So I've been battling internet connections and network administrators. It's becoming increasingly more tricky to "borrow" the wireless internet from who I once thought was an "unsuspecting" neighbor. Now they're on to me, and the connection I once had, is no more. Now I'm "borrowing" from a different source, a VERY NICE PERSON (if you're reading this) but I'm lucky to get a wavering signal, between 1 bar and NO bars of coverage. That's not great. I went to the library at one point because I was tired of waiting on the temperamental connection. The network administrator who stopped lending me internet must be a Democrat. I do read lots of Conservative-leaning websites. He/she must be a racist too. I AM A MINORITY (in case the new network administrator is still reading this), and I hate being discriminated against. That always blows.
The library was very enlightening though...
First, it was like I had reverted 10 years into my past and was back in that place where I liked to learn new things. Ok maybe 15 or more years ago. Nonetheless, it was very fun. I was about to pick up an encyclopedia about Russian Forefathers or something when they called my name to get on the computer. It was really neat though.
Second, people are ferocious. Strip people down to their nature, their cravings, and woah, you better step back. Or "best step back!" depending on which library. People hate to wait. HATE it. Not too surprising really. What with all our commercials and Easy Mac. But this isn't the Grocery Line Impatience, it's a "Where's My Morphine?! Get Out of My Way Lest I Eat You" Impatience. Not my favorite brand, I must say. People came in on lunch breaks trying to sneak on computers, trying to cut in line for computers, even re-entering lines to ensure they can get BACK on the computers. It was threatening and intriguing all in the same moment. Like staring at the charging bear. You're enamored, yet paralyzed with fear. One man was on the computer next to mine when I sat down. His time expired, and he proceeded to take 5 more minutes to sign off of things. I started to get nervous for his safety; the hovering BBW's glare did not convey amusement. He then walked right over to the counter and re-enlisted for another hour. He's a very sick man.
People would walk in expecting a computer. Frustrated at a 10 minute wait, people started becoming instinctive. Some looked lost, like their puppy ran away. But most, and by most I mean the 10 or 15 people who came in during my 50 minute session, would pace. Hover. Fidget. Prowl. They'd huddle at the table closest the computers and within eyeshot and earshot of the "Media Assistant" calling out names like the numbers in a bakery line. They'd make contrived, manipulative, small talk about their "lunch break" being almost over, or about "how long" people had been on the computers. Like a lion hunting a gazelle, they appeared fully capable and equally eager to make their move.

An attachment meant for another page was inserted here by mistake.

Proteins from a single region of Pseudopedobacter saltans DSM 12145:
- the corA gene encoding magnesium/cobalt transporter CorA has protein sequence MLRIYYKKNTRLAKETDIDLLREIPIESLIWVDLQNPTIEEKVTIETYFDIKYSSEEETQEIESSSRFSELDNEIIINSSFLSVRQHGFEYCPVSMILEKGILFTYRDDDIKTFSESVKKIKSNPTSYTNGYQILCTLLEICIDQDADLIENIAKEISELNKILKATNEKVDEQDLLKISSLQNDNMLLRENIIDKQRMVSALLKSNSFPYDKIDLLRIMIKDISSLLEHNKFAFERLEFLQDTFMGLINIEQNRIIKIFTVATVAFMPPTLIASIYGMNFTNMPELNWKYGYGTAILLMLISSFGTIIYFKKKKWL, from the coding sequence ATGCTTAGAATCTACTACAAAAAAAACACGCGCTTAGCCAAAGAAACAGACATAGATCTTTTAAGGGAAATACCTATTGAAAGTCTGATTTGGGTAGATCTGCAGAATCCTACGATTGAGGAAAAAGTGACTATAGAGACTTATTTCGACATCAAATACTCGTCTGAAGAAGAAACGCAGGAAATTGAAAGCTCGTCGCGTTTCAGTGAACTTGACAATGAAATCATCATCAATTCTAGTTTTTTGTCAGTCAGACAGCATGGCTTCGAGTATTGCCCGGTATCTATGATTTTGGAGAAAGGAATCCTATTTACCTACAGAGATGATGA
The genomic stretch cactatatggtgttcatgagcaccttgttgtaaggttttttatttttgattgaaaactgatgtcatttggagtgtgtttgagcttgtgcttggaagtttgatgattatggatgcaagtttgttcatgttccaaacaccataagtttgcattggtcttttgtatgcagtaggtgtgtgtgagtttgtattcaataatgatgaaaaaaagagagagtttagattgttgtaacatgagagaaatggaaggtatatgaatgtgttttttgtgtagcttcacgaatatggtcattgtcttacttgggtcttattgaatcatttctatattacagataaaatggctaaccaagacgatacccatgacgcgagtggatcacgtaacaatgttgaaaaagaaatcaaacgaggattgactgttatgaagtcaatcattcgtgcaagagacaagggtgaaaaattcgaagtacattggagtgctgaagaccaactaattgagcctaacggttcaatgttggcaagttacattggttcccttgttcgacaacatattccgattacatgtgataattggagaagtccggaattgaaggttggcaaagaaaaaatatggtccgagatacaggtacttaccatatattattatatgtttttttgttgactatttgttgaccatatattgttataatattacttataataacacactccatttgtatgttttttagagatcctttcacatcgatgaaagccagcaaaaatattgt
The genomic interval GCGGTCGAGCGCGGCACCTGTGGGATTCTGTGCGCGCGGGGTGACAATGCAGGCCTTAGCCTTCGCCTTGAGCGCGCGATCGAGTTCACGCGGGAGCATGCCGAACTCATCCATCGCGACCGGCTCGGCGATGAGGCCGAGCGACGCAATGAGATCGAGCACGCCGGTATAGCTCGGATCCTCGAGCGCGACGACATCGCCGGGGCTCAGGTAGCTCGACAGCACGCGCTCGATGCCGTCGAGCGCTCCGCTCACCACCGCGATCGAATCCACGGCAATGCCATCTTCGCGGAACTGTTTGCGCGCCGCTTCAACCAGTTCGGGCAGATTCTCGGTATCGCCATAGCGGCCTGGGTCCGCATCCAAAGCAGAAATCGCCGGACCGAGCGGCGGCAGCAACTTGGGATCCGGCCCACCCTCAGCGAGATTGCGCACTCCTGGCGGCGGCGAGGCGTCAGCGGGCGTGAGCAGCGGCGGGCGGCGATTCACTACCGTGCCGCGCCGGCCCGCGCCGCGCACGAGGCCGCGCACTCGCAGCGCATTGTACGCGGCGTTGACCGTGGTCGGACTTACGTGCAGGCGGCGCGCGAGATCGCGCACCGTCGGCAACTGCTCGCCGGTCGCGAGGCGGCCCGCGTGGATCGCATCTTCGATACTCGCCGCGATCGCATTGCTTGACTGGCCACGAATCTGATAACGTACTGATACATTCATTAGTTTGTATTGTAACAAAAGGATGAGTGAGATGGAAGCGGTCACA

My question is who is so important, or so addicted, that they can't wait to check their email or myspace until AFTER work? The library closes at 9PM! Oh, the MADHOUSE it must be during rush hour. I bet they'll put in a new streetlight with a turn arrow just for the hyenas. And how many are repeat visitors? Twice-a-days. On lunch break, AND after work. Some of the people were known by name. As in they come so much the "Media Assistant" knows who they are. That's not great. They need help. Or rehab. Myspace Rehab. 120 million clients; it would be a lucrative business, except that no one thinks they have a problem. Guys, the first step to fixing the problem, is admitting there is one.
It's interesting science really. Allow me to be serious for one paragraph. In alcoholism, there is the alcohol and the addictive conditioned behavior associated with it. And there is often an enabler, a person who never leaves. Like the woman who is beaten but won't leave her husband. It's interesting. The internet is fast becoming the object, the surfing and checking and rechecking of emails and myspace accounts is the addictive behavior commonly associated with the internet, and the enabler is a cyber-social, pseudo-reality. People far away, distant and impersonal. And they won't leave. They're always there. Enabling. It's textbook. And for another day, it's not surprising so many are addicted. It's easily accessible, aside from authoritarian network administrators, and who wouldn't want friends who won't "cut them out?"
Anyway, Pavlov's Drooling Dogs rendered my first trip to a library in 3 or 4 years as surprising, to say the least. And my library innocence was taken from me rather abruptly. But like Rosa Parks, I stuck to my guns and didn't give up my seat. I finished my business amidst the howls and pants of the onlookers.
You know, I wouldn't be surprised if "Security Officer, Merritt Island Library," is listed on Careerbuilder.com in the near future. Hey, I could come out of retirement for it. No, I wouldn't (or maybe would) be caught dead trying to herd those sick beasts.